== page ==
Thursday, April 3, 2014

Social Media Guard

This Coca-Cola commercial is a surprisingly eloquent (and humorous) commentary on our proclivity to live anti-social, social media driven lives.

Now, if only the Social Media Guard were real!  (And does anyone else find it ironic that the Social Media Guard looks a lot like the "cone of shame" in the movie "Up"?)

Thursday, December 19, 2013

How to marry yourself

Just in time for Christmas, it's the "I Married Me -- Self-Wedding in a Box" kit.  Truly, you can't make these things up.  Learn more about the phenomenon and how it misses the mark of what marriage is at the "Marriage in the News" column on

Tuesday, December 17, 2013

Marry someone who will suffer with you ...

Sometime around the 1,000 post on Unshakeable Hope, the combination of other writing projects for Ruah Woods, a busy schedule and the third trimester of pregnancy led to a major decline in daily blog posting. Actually, more than a decline, blog writing has completely disappeared during the last month. But I had to pop over to share this thought-provoking guest post by John Janaro on Arleen Spenceley's blog.

So much of marriage advice is the same -- go out on regular dates with one another, give 100% (not 50/50), pray together, etc. These are certainly important things to hear, but John Janaro's reflections on the wedding vows bring a refreshing and challenging perspective that we don't often hear. For example:
"Sickness and health...." Most healthy young people barely think about these words when they say them. This is not about chicken soup and colds. People can get really sick. Spouses have to be primary caregivers. If you're a woman, you will have health issues that your husband won't understand. If the husband becomes disabled and can't work, he will be emotionally shattered in a way that he will have difficulty communicating to his wife, or even admitting to himself. Disability is something we've learned a lot about in our marriage. But everyone faces health problems. If nothing else, people get older and they change physically and emotionally. And they suffer. It's important to marry someone who will suffer with you, and with whom you are willing to suffer. There's nothing "romantic" about the daily, ordinary, often banal suffering that you will have to share. But it's there that your love grows as trust, commitment, and fidelity. But this is not a cold thing. A real and deep affection is born within this love. You begin to see the other person more deeply.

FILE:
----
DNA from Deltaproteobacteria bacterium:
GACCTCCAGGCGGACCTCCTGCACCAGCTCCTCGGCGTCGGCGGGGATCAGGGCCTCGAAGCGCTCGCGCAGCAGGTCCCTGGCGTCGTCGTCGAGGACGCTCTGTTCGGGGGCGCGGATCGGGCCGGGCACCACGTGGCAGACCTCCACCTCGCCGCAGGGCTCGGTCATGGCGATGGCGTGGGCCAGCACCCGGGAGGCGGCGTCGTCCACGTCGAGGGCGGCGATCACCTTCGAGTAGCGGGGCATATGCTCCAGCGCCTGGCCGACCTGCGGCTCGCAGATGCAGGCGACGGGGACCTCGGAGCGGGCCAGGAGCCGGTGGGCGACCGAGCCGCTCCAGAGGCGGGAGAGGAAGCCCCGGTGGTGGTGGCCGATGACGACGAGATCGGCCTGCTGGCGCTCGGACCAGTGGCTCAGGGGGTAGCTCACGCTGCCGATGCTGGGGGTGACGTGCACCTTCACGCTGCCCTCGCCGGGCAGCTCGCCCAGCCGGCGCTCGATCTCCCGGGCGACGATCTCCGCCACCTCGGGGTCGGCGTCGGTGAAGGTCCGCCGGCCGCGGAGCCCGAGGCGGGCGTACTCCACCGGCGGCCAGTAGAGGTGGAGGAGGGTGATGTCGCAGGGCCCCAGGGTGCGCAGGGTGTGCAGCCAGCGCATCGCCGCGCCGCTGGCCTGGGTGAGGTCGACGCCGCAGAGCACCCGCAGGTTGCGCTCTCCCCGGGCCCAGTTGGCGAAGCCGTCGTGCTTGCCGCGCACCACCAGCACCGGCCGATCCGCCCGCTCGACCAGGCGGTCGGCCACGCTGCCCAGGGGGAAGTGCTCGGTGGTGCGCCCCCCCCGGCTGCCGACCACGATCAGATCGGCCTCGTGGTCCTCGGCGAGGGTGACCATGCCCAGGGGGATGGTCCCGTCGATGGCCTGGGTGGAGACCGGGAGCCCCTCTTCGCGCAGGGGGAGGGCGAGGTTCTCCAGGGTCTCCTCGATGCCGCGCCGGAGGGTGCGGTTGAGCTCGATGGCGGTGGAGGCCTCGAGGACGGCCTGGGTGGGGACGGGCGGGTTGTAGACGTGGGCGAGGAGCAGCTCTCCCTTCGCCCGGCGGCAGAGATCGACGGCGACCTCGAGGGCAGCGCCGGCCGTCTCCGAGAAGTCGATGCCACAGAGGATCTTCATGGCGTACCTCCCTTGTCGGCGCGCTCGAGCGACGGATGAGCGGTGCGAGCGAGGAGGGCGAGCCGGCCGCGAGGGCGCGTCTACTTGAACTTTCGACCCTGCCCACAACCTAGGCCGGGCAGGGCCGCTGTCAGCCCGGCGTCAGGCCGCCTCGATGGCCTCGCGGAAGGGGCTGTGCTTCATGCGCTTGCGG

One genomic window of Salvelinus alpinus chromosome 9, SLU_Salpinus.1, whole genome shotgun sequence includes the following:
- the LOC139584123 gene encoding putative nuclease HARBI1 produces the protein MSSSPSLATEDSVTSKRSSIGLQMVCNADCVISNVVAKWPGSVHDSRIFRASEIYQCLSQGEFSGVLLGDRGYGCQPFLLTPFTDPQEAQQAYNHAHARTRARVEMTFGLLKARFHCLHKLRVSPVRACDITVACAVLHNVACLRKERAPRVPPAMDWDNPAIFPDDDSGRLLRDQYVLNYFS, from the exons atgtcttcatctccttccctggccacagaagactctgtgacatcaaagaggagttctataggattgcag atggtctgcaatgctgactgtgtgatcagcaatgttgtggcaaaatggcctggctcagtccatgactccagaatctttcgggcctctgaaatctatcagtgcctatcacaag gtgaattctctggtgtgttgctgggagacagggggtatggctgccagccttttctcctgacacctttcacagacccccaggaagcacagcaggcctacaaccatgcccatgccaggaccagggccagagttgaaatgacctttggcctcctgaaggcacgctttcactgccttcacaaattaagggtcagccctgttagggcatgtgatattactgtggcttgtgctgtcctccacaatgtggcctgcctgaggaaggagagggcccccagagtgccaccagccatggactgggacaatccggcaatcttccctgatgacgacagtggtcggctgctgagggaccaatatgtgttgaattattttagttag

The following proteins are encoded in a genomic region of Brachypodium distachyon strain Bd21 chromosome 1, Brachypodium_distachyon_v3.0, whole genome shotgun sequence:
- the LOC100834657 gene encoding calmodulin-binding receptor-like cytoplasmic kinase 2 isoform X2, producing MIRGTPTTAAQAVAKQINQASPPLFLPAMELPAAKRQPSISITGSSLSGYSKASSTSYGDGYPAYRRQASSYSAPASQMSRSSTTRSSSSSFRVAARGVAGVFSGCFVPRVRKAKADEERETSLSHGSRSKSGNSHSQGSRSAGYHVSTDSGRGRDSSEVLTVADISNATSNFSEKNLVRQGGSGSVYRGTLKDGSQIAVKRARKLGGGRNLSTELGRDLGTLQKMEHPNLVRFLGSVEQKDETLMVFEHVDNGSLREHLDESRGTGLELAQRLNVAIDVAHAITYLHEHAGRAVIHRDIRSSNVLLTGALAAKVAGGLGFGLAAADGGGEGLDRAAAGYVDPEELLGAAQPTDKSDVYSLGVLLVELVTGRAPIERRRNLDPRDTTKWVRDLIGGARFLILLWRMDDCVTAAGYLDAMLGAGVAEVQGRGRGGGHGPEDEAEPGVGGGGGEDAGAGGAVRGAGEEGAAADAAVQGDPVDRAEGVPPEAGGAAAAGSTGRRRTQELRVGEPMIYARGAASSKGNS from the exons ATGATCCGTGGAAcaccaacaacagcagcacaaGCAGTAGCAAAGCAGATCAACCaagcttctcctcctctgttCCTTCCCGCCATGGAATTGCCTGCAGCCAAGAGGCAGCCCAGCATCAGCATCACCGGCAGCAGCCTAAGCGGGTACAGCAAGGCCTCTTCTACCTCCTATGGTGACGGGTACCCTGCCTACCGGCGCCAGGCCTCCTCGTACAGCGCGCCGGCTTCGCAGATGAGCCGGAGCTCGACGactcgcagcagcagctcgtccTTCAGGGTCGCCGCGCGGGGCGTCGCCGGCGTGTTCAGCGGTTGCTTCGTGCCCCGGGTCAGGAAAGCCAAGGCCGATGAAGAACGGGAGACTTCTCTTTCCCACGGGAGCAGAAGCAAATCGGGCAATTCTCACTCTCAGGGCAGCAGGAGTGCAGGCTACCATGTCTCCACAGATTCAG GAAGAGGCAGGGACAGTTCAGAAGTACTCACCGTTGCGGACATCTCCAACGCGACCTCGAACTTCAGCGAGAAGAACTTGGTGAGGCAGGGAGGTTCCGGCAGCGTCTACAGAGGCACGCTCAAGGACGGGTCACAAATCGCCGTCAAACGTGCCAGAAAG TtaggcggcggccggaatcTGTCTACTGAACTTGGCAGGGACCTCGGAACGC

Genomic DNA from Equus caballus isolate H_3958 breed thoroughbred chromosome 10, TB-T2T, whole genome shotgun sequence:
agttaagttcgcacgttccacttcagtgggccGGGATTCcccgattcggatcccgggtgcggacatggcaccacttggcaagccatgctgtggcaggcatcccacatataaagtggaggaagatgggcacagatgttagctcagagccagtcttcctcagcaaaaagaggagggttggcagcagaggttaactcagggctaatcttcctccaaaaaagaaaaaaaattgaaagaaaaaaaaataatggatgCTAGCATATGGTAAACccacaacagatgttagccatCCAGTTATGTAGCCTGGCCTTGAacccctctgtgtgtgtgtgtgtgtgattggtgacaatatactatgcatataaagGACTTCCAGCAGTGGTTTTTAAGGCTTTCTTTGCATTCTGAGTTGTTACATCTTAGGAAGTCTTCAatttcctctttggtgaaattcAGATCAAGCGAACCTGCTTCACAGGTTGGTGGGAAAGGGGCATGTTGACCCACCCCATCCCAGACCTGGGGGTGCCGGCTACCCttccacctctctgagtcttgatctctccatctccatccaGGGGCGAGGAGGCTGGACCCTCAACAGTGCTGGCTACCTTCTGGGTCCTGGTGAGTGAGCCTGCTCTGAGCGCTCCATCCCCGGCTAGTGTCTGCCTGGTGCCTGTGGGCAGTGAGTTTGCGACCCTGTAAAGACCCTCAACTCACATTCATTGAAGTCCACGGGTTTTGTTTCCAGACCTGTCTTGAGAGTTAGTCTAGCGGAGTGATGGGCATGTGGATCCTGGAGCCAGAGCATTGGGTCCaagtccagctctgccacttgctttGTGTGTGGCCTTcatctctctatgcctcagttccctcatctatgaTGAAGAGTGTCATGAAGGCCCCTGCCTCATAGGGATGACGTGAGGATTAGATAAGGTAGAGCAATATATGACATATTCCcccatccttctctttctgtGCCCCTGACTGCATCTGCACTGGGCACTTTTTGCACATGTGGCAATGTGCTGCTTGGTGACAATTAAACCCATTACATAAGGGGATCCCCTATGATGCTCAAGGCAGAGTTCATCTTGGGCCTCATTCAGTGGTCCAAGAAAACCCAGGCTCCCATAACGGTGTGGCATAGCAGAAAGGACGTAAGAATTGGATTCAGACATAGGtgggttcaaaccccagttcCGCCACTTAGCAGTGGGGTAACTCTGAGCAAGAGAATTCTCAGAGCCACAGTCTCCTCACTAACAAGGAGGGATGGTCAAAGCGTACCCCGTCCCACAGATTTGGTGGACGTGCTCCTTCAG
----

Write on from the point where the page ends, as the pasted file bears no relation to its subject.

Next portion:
You can read the rest at Arleen Spenceley's blog here.

Friday, November 15, 2013

Another case of "Don't trust that headline!"

Perhaps you've seen the news that China is "relaxing" or "easing" or "ending" their one-child policy?  Most people don't realize that China still has a one-child policy to which they strictly adhere.  But in any event, upon closer examination, we see that China is not ending their policy.  They are barely "relaxing" it.  Instead, China will now allow couples of whom the mother or father is an only child to have two children.

That's right, it's a modified two child policy.  

Certainly, it's a modified victory for those couples who thought they could only legally have one (and to illegally become pregnant is to face forced abortion, fines and other punishments), but it's no reversal of the hideous policy.  Rather than praise China for their newly found leniency, we should continue to challenge them to embrace life and to see the negative effects of limiting children across the country for now and in the long term.  

The possibility of having two children reintroduces concepts such as, "aunt," "uncle," and "cousin" to the nationwide vocabulary, but it's not good enough, and we can't settle for this "concession" as a massive victory.

Wednesday, November 13, 2013

Looking for life in Auschwitz

A story of hope and life in the midst of the devastating brutality of Auschwitz has recently been told in the National Post.

Miriam Rosenthal was four-months pregnant, starving, bone-tired, cold, filthy and afraid when an SS officer in big black boots and a crisp uniform appeared before the barracks in Auschwitz with a loudspeaker in hand.

All pregnant women line up, he barked. Line up, line up — your food portions are being doubled.

“Can you imagine?” Miriam asks. “Even women who were not pregnant stepped forward. I was standing with my younger cousin, but I wouldn’t go. She says, ‘Miriam, what are you doing?’ ”

“Something was holding me back. Someone was watching over me. I feel maybe my mother, maybe God. Two hundred women stepped forward and 200 women went to the gas chamber. And I don’t know why I didn’t step forward.

Read the whole story here.

Thursday, October 31, 2013

Quote book

"True love, love that is interiorly full, is one in which we choose a person for his own sake; thus in it a man chooses a woman and a woman a man not merely as a 'partner' for sexual life, but as a person to whom he or she wants to give his or her life." -- Bl. John Paul II in "Love and Responsibility"